São Paulo and Rio vault up list of most expensive cities for expats
The Brazilian cities, which far outrank any US cities on Mercer's annual list, have climbed the ranks due to high taxes and a booming Brazilian economy.
More woe for expats living in Brazil.
The country’s two biggest cities are getting more and more costly and are more expensive places to live in than New York, according to the annual cost of living study released today by business consulting firm Mercer.
The top five most expensive cities for ex-pats are:
- Luanda, Angola (1st)
- Tokyo, Japan (2nd)
- N'Djamena, Chad (3rd)
- Moscow, Russia (4th)
- Geneva, Switzerland (5th)
According to the Mercer website, "The survey covers 214 cities across five continents and measures the comparative cost of over 200 items in each location, including housing, transport, food, clothing, household goods and entertainment. It ... is designed to help multinational companies and governments determine compensation allowances for their expatriate employees."
The African cities are expensive because so much is imported.
Expats living in Brazil, meanwhile, have suffered because the local currency has strengthened against the dollar, making imported goods costly.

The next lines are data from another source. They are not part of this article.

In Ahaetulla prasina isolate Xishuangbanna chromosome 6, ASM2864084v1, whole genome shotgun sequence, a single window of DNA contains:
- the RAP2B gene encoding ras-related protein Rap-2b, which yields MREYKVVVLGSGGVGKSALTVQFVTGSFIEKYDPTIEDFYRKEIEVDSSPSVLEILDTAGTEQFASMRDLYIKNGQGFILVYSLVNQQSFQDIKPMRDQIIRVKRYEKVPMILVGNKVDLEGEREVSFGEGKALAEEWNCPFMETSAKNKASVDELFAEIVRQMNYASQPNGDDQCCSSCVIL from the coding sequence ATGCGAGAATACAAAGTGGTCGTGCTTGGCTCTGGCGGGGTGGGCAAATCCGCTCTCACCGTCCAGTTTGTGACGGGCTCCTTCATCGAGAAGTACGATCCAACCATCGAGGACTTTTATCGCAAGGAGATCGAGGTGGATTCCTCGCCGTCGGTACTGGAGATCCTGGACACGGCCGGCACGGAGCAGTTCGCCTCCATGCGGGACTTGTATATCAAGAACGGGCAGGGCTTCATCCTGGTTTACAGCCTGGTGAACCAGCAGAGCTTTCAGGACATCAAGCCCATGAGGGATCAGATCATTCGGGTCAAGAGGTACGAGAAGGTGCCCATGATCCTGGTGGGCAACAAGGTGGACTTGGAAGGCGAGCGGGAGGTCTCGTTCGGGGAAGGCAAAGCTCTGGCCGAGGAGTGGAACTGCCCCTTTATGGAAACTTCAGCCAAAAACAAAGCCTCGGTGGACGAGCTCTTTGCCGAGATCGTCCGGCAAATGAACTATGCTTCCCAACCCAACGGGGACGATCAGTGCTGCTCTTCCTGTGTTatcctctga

“Local currencies in Brazil, Chile, and Costa Rica … have all strengthened significantly against the US dollar, causing the region's cities to rise in the ranking,” said Nathalie Constantin-Métral, the senior researcher at Mercer responsible for compiling the annual ranking.
High taxes and absurd profit margins have also made even the most ordinary goods and services prohibitively expensive. A bus trip costs $2. A loaf of wholemeal bread costs a minimum $4. And a 3G iPhone that sells for $49 in New York goes for the equivalent of $598 in São Paulo.
The Brazilian government is aware of the problem and has taken measures – mostly through the financial markets – to try to stop the real’s rapid valuation. But the measures are considered timid, and anyway they come as the dollar weakens against many of the world’s currencies.
Another factor is the booming commodities market. Brazil is one of the world’s biggest exporters of grains, beef, soy beans, iron ore, sugar, coffee, and tobacco and that income has helped bolster the country’s once shaky economy.
Brazil’s economy grew 7.5 percent last year and has been on a concerted surge since the middle of the last decade.
The rapid rise in property prices – they have more than doubled in Rio over the last three years and are rising sharply in São Paulo – has prompted the first talk of a bubble and a credit crisis. But Brazilian officials have dismissed that talk as scaremongering.
There seems little hope of a reversal any time soon. The woe for expats seems set to continue.